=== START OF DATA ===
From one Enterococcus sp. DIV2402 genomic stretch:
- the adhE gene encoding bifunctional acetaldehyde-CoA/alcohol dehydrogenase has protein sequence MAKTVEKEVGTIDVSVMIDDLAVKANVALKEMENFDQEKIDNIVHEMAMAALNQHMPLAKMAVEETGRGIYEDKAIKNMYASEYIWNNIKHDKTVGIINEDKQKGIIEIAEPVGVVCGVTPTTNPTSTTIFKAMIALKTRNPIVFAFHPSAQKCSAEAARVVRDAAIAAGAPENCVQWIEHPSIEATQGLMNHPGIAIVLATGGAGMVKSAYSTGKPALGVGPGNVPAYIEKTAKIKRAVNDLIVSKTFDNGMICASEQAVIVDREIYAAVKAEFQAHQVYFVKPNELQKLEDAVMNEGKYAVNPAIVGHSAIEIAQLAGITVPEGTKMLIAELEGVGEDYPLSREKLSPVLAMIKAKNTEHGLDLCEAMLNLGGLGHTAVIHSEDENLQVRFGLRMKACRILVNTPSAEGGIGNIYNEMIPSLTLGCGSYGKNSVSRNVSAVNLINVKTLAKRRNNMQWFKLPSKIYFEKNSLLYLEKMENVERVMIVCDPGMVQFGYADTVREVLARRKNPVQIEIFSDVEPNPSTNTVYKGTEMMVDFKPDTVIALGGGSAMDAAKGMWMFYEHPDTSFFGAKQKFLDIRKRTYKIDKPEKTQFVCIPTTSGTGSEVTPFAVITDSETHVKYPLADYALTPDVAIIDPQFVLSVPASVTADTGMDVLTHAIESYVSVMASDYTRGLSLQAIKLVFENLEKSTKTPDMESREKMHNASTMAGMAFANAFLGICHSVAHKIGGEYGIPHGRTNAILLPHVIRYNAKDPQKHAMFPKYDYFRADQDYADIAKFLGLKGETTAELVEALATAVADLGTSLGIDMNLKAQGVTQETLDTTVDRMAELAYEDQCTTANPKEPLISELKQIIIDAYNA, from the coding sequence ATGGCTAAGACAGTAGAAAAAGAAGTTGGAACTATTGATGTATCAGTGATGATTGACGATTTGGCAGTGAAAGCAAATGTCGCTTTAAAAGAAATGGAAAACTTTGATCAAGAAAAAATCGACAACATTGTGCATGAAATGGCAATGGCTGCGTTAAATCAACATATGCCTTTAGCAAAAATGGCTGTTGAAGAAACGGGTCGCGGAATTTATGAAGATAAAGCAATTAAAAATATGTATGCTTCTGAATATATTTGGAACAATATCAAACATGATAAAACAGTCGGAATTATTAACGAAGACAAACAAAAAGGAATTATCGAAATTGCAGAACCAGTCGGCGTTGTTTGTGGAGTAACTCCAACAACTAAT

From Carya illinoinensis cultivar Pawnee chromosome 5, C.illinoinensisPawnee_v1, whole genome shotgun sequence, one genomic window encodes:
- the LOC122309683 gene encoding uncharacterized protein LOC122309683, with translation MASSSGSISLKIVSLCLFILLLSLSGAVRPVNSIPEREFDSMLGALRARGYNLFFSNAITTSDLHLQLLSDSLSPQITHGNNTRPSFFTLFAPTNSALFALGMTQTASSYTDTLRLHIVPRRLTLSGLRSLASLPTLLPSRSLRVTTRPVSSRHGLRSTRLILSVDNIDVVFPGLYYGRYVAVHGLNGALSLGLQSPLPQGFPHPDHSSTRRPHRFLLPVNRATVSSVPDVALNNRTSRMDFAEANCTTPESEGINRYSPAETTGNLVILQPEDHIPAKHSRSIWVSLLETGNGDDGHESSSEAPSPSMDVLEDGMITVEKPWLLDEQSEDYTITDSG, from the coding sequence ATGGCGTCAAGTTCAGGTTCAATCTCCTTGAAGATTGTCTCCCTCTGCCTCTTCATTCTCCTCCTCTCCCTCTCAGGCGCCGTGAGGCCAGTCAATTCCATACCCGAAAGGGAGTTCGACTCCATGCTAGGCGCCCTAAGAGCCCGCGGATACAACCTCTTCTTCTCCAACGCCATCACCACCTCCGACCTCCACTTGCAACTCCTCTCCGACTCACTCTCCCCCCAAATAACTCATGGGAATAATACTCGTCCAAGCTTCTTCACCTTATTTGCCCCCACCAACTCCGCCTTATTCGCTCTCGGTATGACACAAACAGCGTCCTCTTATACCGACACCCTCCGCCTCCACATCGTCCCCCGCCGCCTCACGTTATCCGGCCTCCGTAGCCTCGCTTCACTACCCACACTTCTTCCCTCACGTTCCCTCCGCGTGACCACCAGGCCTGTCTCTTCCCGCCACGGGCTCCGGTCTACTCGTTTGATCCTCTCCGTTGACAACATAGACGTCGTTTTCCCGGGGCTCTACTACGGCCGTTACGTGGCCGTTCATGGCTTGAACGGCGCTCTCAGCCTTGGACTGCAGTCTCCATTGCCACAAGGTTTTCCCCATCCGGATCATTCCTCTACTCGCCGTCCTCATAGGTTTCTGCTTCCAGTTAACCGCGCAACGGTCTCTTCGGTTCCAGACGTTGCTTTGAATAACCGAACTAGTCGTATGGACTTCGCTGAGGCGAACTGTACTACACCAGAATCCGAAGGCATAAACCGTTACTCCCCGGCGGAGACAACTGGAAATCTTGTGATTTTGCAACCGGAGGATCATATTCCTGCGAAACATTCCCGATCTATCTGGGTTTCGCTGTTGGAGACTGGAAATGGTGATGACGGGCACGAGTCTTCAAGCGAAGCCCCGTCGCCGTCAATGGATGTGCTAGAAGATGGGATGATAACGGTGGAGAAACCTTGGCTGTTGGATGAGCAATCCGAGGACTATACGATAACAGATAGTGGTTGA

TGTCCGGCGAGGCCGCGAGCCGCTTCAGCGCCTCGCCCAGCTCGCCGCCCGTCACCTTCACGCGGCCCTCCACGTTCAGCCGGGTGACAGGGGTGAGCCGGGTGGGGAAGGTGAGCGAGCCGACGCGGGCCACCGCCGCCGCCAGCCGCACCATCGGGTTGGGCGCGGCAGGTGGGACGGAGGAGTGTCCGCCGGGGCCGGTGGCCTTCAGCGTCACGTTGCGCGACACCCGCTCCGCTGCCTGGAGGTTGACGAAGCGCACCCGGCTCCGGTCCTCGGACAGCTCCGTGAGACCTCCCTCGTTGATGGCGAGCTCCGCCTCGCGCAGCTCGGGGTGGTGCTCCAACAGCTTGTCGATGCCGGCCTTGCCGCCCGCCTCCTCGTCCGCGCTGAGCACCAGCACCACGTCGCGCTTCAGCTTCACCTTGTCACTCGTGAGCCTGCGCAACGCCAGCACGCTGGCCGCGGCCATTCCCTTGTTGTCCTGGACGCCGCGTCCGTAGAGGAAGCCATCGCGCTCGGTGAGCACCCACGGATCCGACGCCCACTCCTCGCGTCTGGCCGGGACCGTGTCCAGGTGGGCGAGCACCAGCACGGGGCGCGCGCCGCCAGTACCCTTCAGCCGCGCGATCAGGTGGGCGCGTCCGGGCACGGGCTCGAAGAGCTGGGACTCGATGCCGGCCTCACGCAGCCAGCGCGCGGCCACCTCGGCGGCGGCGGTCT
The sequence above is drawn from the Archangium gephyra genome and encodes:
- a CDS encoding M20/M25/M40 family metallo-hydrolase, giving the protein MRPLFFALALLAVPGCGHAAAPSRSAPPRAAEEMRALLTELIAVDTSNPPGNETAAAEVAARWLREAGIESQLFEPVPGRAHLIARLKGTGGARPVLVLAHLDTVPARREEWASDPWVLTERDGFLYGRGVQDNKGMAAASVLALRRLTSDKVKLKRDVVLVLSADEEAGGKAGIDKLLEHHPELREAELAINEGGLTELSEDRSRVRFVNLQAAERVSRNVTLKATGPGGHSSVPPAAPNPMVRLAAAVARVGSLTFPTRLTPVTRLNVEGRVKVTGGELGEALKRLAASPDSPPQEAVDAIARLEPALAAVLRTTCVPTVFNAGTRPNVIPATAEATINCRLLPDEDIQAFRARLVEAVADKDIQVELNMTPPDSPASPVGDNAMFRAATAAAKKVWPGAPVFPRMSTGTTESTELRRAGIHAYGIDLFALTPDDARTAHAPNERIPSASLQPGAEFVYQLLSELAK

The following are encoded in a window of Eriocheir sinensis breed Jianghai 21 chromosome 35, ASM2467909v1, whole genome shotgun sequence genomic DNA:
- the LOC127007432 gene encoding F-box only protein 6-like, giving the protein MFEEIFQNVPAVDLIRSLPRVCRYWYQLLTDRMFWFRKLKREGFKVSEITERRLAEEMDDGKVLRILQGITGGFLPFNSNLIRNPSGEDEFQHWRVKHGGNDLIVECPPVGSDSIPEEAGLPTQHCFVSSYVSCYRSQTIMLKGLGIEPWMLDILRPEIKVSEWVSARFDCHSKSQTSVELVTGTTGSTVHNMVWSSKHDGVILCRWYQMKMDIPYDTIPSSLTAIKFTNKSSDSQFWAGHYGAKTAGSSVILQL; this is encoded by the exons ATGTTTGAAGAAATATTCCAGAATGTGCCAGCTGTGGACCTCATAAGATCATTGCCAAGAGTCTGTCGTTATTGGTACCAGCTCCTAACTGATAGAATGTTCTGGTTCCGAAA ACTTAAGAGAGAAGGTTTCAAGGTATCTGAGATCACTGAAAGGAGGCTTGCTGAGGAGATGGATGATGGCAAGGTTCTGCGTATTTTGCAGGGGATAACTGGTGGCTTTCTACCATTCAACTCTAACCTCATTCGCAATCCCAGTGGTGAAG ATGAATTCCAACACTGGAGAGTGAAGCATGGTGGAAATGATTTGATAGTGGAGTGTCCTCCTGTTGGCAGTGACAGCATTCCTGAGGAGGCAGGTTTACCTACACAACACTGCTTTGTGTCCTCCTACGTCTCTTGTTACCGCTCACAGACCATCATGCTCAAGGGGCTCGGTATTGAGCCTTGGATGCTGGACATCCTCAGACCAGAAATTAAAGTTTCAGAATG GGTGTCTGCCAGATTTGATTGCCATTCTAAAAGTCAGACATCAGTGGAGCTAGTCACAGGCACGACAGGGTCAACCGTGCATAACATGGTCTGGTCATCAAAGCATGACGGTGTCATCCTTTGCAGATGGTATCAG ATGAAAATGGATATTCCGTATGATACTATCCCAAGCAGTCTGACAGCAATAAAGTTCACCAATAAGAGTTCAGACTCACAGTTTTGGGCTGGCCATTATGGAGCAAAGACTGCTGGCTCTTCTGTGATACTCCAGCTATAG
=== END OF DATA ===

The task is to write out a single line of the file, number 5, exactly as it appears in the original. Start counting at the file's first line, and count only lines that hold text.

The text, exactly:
TGTCCGGCGAGGCCGCGAGCCGCTTCAGCGCCTCGCCCAGCTCGCCGCCCGTCACCTTCACGCGGCCCTCCACGTTCAGCCGGGTGACAGGGGTGAGCCGGGTGGGGAAGGTGAGCGAGCCGACGCGGGCCACCGCCGCCGCCAGCCGCACCATCGGGTTGGGCGCGGCAGGTGGGACGGAGGAGTGTCCGCCGGGGCCGGTGGCCTTCAGCGTCACGTTGCGCGACACCCGCTCCGCTGCCTGGAGGTTGACGAAGCGCACCCGGCTCCGGTCCTCGGACAGCTCCGTGAGACCTCCCTCGTTGATGGCGAGCTCCGCCTCGCGCAGCTCGGGGTGGTGCTCCAACAGCTTGTCGATGCCGGCCTTGCCGCCCGCCTCCTCGTCCGCGCTGAGCACCAGCACCACGTCGCGCTTCAGCTTCACCTTGTCACTCGTGAGCCTGCGCAACGCCAGCACGCTGGCCGCGGCCATTCCCTTGTTGTCCTGGACGCCGCGTCCGTAGAGGAAGCCATCGCGCTCGGTGAGCACCCACGGATCCGACGCCCACTCCTCGCGTCTGGCCGGGACCGTGTCCAGGTGGGCGAGCACCAGCACGGGGCGCGCGCCGCCAGTACCCTTCAGCCGCGCGATCAGGTGGGCGCGTCCGGGCACGGGCTCGAAGAGCTGGGACTCGATGCCGGCCTCACGCAGCCAGCGCGCGGCCACCTCGGCGGCGGCGGTCT